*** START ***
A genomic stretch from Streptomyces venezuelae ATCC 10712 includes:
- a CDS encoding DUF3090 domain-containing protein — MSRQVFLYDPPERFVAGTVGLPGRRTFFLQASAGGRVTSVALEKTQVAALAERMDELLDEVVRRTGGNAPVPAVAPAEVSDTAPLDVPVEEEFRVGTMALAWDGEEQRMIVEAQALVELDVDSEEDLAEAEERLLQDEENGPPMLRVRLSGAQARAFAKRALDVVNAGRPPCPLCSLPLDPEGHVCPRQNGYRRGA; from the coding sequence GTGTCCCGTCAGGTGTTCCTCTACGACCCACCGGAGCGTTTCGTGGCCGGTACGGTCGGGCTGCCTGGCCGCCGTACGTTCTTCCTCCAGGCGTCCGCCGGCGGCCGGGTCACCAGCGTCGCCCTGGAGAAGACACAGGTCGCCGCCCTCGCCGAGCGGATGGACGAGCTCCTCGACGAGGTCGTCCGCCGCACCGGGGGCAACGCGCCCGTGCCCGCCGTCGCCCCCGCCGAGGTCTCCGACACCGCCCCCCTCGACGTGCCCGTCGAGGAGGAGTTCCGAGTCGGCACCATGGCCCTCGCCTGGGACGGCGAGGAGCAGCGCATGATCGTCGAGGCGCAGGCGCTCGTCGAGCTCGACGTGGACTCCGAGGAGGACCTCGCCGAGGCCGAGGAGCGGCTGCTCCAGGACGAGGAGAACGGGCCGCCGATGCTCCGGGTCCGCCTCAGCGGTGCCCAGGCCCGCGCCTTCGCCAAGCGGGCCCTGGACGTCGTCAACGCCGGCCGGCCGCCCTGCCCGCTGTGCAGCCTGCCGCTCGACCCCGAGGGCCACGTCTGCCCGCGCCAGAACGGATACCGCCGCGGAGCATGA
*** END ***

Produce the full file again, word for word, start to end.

A genomic stretch from Streptomyces venezuelae ATCC 10712 includes:
- a CDS encoding DUF3090 domain-containing protein — MSRQVFLYDPPERFVAGTVGLPGRRTFFLQASAGGRVTSVALEKTQVAALAERMDELLDEVVRRTGGNAPVPAVAPAEVSDTAPLDVPVEEEFRVGTMALAWDGEEQRMIVEAQALVELDVDSEEDLAEAEERLLQDEENGPPMLRVRLSGAQARAFAKRALDVVNAGRPPCPLCSLPLDPEGHVCPRQNGYRRGA; from the coding sequence GTGTCCCGTCAGGTGTTCCTCTACGACCCACCGGAGCGTTTCGTGGCCGGTACGGTCGGGCTGCCTGGCCGCCGTACGTTCTTCCTCCAGGCGTCCGCCGGCGGCCGGGTCACCAGCGTCGCCCTGGAGAAGACACAGGTCGCCGCCCTCGCCGAGCGGATGGACGAGCTCCTCGACGAGGTCGTCCGCCGCACCGGGGGCAACGCGCCCGTGCCCGCCGTCGCCCCCGCCGAGGTCTCCGACACCGCCCCCCTCGACGTGCCCGTCGAGGAGGAGTTCCGAGTCGGCACCATGGCCCTCGCCTGGGACGGCGAGGAGCAGCGCATGATCGTCGAGGCGCAGGCGCTCGTCGAGCTCGACGTGGACTCCGAGGAGGACCTCGCCGAGGCCGAGGAGCGGCTGCTCCAGGACGAGGAGAACGGGCCGCCGATGCTCCGGGTCCGCCTCAGCGGTGCCCAGGCCCGCGCCTTCGCCAAGCGGGCCCTGGACGTCGTCAACGCCGGCCGGCCGCCCTGCCCGCTGTGCAGCCTGCCGCTCGACCCCGAGGGCCACGTCTGCCCGCGCCAGAACGGATACCGCCGCGGAGCATGA